|Folly (1992) [Novel]|
by Susan Minot
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(From the publisher):
If there was one thing Lilian Eliot might have said about herself, it was that she knew her own mind. She was not a flighty girl; no one in Boston in 1917 would have said that about her. She wrote her thank-you notes promptly and had some wit which saved her from being too prim. No great misfortune had darkened her eighteen years—in the distance now was the war—but otherwise there was no reason for her life not to be full and prosperous and happy. But how does happiness come? As her sophisticated aunt says, even a girl who is not an idiot can behave like one, given the right situation and the right boy. When Walter Vail, an enlisted man from New York, descends upon her, dazzling her, and then disappears, Lilian feels she will never marry. But years later she develops an interest in Gilbert Finch, an old Bostonian like herself, solitary and apart, who promises something she understands, and can love. And Walter Vail reappears. Folly is the story of a conventional girl with unconventional stirrings and of the two men in her life who represent different possibilities. In Lilian Eliot's world, from Beacon Hill to summers in Maine to Grand Tours in Europe between the two world wars, it is the choosing of a husband that determines a woman's life.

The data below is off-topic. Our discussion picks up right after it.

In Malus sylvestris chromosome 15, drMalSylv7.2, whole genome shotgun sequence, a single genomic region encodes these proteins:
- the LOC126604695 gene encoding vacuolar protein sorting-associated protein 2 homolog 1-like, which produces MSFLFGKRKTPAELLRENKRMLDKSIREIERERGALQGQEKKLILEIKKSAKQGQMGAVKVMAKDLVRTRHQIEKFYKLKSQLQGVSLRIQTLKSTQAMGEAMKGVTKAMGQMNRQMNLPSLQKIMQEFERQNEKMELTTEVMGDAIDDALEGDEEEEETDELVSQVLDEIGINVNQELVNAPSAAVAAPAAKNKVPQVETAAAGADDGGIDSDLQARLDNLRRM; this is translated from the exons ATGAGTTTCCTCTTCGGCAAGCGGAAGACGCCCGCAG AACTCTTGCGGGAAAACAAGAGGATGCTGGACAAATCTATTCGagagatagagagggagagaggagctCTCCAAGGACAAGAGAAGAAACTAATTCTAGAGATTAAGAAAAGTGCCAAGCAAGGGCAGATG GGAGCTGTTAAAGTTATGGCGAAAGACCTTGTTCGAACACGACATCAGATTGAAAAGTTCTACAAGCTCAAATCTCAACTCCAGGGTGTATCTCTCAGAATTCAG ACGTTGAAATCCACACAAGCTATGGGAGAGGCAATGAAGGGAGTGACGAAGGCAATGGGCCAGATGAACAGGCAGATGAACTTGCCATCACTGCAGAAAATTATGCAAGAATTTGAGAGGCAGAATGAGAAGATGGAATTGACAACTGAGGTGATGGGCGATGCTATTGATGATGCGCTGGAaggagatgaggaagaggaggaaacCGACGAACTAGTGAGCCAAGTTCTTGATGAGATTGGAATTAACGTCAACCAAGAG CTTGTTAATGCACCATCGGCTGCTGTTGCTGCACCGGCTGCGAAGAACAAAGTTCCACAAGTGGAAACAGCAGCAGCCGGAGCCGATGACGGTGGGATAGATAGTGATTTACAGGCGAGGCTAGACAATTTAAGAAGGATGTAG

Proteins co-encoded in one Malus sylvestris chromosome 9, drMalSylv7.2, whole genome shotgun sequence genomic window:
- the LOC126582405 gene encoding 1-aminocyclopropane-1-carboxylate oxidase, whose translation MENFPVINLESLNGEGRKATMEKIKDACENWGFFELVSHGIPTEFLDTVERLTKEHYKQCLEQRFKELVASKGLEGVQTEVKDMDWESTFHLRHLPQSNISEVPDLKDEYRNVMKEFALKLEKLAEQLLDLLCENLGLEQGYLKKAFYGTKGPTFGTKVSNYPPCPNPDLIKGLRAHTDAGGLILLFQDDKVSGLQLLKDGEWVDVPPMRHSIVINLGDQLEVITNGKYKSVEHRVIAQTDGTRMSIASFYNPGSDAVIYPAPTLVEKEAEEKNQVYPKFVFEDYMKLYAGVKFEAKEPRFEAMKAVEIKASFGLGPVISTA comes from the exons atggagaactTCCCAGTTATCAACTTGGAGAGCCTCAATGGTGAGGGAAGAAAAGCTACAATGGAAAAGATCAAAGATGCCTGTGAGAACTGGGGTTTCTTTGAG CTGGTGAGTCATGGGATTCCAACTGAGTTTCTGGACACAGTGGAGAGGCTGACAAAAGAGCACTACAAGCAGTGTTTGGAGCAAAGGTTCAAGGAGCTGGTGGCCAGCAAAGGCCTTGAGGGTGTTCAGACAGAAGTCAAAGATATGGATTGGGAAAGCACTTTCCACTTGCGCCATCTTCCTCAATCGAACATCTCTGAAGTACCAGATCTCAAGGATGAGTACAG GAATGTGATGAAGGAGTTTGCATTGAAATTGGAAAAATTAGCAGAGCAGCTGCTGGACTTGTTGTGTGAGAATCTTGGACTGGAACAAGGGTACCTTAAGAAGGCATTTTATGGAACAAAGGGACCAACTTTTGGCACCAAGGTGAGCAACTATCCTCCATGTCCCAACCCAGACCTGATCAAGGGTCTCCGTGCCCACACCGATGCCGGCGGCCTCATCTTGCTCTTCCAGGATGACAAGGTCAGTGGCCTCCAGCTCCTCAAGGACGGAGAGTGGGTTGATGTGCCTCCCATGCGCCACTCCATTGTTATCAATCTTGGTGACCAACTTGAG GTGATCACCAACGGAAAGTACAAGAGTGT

Original title: Folly
Genre: Fiction→ General Fiction→ Women's Fiction
Fiction→ Historical→ North America→ Twentieth Century